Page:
Postbag, a forum for letters from the readers of the Bangkok Post, has become one of my favorite places to voice my complaints. I sent my first letter about 4 years ago, and I’ve been writing one every few months when a topic strikes a chord. Postbag generously publishes most of my letters, sometimes with editing for style and clarity. I’m grateful for the editing, which makes my letters read better without changing their substance.Here are 3 letters that I’m proud of.
The first one was a response to the Thai Army’s fake bomb detector scandal.
The Army’s decision to continue using the fake bomb detectors is simply disgraceful and it shows a remarkable lack of clear thinking. Would they have allowed defective guns to be used after finding out that they don’t work?
Why does the army still think the detectors are effective, even after being shown that they’re no better than random finger pointing? One of the reasons may be the “confirmation bias”. Simply put, the random successes tend to have a large impression and they are more easily recalled. On the other hand, failures are easily forgotten. Even if the failures are remembered, various excuses can be made as to why it didn’t work in that particular instance.
This “count the hits, forget the misses” approach leads to a false impression that these detectors are effective. This bomb detector scandal is just one example of where our feeling-based decision making fails us, and rigorous testing by the scientific method must be relied upon.
The second one was about the incredibly childish conflict between Thailand and Cambodia.
Concerning the ongoing territorial conflict between Thailand and Cambodia, I would like to present an alternative view to the mainstream nationalist wisdom. At present, the conflict is focused on a disputed 4-square kilometer piece of terrain surrounding the Phra Viharn temple. If relinquishing our claims to the territory would end the conflict, it would be in our interest to do so.
When I suggest that we give up land in the name of peace, there are counterclaims on the issue of further encroachment. As the nationalists would say, give them a square inch and they will take a rai. But on reflection, this objection seems absurd. The area in dispute is incredibly small to the point of insignificance in the larger scheme of things. The rest of the border is well demarcated, and to suggest that losing a small plot of land leads to larger losses is just fear mongering.
Other objections include claims that giving up the territory would result in massive loss of future revenue. National pride is also often mentioned. But nothing has value in a vacuum, and only comparisons can make a valuation meaningful. Is this plot of land worth the lives of ten soldiers? How about five, or even one soldier? Is it worth starting a war? People who spout nationalistic slogans, to protect the territory no matter the cost, can often be found far behind the fighting lines.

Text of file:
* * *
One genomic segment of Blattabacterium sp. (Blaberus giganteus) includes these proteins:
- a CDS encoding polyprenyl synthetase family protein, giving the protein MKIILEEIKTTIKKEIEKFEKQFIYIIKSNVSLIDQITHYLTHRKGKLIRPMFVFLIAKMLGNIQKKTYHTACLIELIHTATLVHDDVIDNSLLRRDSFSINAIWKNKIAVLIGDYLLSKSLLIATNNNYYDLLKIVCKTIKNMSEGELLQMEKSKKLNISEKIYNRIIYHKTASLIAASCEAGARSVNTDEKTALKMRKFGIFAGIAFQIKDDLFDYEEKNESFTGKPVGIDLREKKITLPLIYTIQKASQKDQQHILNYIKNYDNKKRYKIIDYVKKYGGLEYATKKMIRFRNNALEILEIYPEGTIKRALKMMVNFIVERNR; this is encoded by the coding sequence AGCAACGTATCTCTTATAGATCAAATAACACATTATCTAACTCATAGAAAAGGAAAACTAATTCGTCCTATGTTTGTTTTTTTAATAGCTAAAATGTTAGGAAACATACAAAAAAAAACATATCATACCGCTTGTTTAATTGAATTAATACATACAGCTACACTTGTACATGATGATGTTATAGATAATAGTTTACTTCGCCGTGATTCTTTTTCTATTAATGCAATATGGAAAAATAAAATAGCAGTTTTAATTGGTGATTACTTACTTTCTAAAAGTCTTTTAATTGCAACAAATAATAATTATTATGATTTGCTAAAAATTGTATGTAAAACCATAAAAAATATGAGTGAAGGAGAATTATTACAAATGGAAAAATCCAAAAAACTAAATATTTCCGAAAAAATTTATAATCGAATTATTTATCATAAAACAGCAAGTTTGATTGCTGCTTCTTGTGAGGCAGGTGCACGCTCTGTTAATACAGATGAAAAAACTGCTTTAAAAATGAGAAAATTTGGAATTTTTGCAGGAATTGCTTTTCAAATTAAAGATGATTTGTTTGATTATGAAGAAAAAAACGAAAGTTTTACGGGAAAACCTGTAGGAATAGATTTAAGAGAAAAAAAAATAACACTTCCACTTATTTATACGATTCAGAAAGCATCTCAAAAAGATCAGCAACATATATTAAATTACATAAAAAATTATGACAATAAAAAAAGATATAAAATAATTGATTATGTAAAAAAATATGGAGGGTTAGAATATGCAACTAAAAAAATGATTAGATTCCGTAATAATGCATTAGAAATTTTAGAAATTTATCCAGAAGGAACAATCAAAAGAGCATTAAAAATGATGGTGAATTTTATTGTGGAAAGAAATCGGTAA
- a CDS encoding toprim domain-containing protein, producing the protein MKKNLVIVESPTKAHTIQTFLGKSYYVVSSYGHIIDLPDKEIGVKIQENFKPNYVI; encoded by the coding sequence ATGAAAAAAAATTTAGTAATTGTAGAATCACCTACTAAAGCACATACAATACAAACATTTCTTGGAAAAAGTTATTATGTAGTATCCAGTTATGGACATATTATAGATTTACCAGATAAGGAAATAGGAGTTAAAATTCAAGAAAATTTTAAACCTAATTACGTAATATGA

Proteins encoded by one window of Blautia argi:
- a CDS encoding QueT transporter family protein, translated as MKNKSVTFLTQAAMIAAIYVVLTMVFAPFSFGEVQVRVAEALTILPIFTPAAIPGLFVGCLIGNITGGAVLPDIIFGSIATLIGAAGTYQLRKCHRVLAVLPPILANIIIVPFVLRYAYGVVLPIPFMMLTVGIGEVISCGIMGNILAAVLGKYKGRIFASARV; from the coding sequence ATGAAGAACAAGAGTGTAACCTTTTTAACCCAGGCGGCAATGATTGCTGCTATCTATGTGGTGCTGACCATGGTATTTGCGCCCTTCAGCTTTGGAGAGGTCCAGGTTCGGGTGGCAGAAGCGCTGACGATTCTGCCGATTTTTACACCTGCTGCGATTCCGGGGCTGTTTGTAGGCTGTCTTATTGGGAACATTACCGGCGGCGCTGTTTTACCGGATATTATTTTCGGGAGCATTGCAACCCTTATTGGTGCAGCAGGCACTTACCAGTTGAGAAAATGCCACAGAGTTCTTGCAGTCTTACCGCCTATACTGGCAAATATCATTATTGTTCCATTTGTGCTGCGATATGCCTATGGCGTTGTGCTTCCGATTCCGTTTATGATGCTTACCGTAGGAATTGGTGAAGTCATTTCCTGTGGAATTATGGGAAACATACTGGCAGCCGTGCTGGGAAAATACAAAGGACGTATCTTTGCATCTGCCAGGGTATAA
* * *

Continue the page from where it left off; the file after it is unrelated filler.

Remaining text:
This incident reminds me of two children fighting over a toy. What will it take to stop this childish quarrel? A broken toy and a bloody nose may bring some sense back before it’s too late.
The third letter was about the discrimination of women in religion.
Your article in last Sunday’s Spectrum by Tunya Sukpanich, “Gender and religion: Where nuns fear to tread”, raised an important issue. The article quoted a monk of authority in Thailand saying that nuns are not allowed to manage temples, as if it were a simple question of right and wrong. In many religions, Buddhism included, women are effectively treated as second-class citizens.
If such discrimination were found in any other modern social institution, it would be heavily and correctly criticised. Imagine the police department saying women can’t be on the force, or a school saying women can’t be teachers or head a department.
Gender discrimination should not be permitted under the cover of religion, and there is no reason why religious organisations should be exempt from the kind of scrutiny other organisations face. Religion hides behind a wall of undeserved respect, and it’s time for this wall to be torn down. We need to be able to criticise religion, fully and unashamedly.
Some people inevitably will bring up the ”It’s traditional” defence, as if this can excuse all discrimination. But the same could be said of slavery before it became a thing of the past.
In the modern world, where gender equality is an obvious fact, all discrimination against women should be left behind.
After writing a few of these, I started to realize that writing in a letter format helps me to condense my thoughts. Letters need to be short and to the point, so I shape my arguments accordingly. Thanks to Postbag for letting me share my ideas and practice writing at the same time.